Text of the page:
Quanta is a provider of specialty contracting services to utility companies and oil drillers in the U.S. and Canada. And PWR not only weathered the downturn in energy prices better than its peers — it snapped back much faster. After just one quarter in the red in late 2015, PWR is on track to see earnings up about 150% year-over-year to their highest level since 2013, according to S&P Capital IQ estimates. And on top of that, EPS should pop another 30% in fiscal 2017!
While some energy contractors are still getting their feet back under them, PWR is powering higher and is well-positioned to benefit from increased spending in the space.
Industry: Semiconductor manufacturing
Market cap: $36 billion
Applied Materials, Inc. is not a chipmaker, but still is a big player in the semiconductor space since it provides software and complimentary gear to other chip manufacturers.
Business is good, with the top line at AMAT growing at a 17% clip this fiscal year if current forecasts hold. And in an age when semiconductors are part of just about everything we use, the services Applied Materials provides are increasingly in demand.
The acquisition of energy-efficient chip company Varian in 2011 seemed to be a mixed bag in the aftermath of the $5 billion deal, but the move now seems very wise given the focus on mobile device performance and battery life as well as related applications in the solar energy field.
This combination of current growth and a bright future has investors very eager to own AMAT.
Industry: Information Technology
Market cap: $9 billion
Computer Sciences Corporation is a technology consultancy that aids businesses in their IT infrastructure, cloud computing access and data center management.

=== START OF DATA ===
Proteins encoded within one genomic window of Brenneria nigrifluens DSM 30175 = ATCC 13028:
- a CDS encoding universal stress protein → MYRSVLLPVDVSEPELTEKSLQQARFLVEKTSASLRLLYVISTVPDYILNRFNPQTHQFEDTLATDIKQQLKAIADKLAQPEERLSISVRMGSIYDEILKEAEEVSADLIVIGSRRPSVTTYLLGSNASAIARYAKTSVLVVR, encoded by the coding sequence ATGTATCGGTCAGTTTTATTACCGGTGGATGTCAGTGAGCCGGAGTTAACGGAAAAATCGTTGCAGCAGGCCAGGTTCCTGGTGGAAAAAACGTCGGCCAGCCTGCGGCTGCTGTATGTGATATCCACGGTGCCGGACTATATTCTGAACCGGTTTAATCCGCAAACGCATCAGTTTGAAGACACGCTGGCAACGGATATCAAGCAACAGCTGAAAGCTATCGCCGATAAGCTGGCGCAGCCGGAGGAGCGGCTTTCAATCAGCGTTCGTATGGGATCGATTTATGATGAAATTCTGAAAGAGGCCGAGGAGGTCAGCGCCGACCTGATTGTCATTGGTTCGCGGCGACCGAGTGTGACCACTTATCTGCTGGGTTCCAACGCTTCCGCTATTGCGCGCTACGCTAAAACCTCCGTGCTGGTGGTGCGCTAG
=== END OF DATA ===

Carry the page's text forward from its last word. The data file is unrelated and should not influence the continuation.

The company is very much in transition after a massive reorganization in late 2015 that included a spinoff of its public-sector consulting for government agencies — a separate business that now trades under the name CSRA Inc. (CSRA). Then shortly after, it merged with the enterprise services segment of Hewlett Packard Enterprise Co. (HPE).
But investors like what they see since CSC is in the right place at the right time for a tech-enabled economy that needs the flexibility and expertise that comes with an outside firm instead of expensive in-house resources.
Industry: Integrated mining
Market cap: $19 billion
Freeport-McMoRan Inc. is a major miner of copper and gold, and was left for dead by many investors at the beginning of 2016 as a strong dollar and crashing commodity prices pushed it to the brink of bankruptcy.
However, while shares are still down about 75% from their 2011 peak of about $60 a share, FCX stock has rebounded nicely thanks to restructuring its debts and surviving until prices improved for its mineral assets over the past few months.
With risk-on “reflation” investments like this commodity stock back in favor since the beginning of November, the momentum doesn’t seem to be slowing in FCX now that it has stabilized compared with this time last year.
Market cap: $12 billion
Natural gas play Oneok, Inc., which has more than doubled so far this year, is the general partner of high-flying master limited partnership Oneok Partners LP (OKS) — up 40% on its own this year.
These gains are partially a trick of timing, as shares traded at a five-year low in December 2015 and briefly again in January 2016 before rallying off the bottom. However, there is undoubtedly a more favorable energy environment lately that includes firmer oil and gas prices as well as hopes of a cyclical recovery that could boost demand.
Because of these trends, OKE stock looks like it will hang onto its gains as we enter 2017.
Industry: Graphics processing manufacturing
Market cap: $56 billion
Nvidia Corporation has been on fire in 2016, nearly tripling in price with a constant upward slope to its share price.
That’s because of two powerful trends: the strong demand for high-end graphics processing chips that has long been the core of NVDA growth, and the potential of new revenue streams in the realm of artificial intelligence.
The numbers speak for themselves, with third-quarter top-line growth of 54% year-over-year reported in November, smashing expectations. The company also boosted its dividend 22% to boot!
Virtual reality graphics and artificial intelligence computing are still very much in their infancy, but Wall Street seems to think Nvidia will be at the top of both of these fields. And judging by continued momentum in its stock, investors think much more growth is ahead for NVDA.
This article is from Jeff Reeves of InvestorPlace.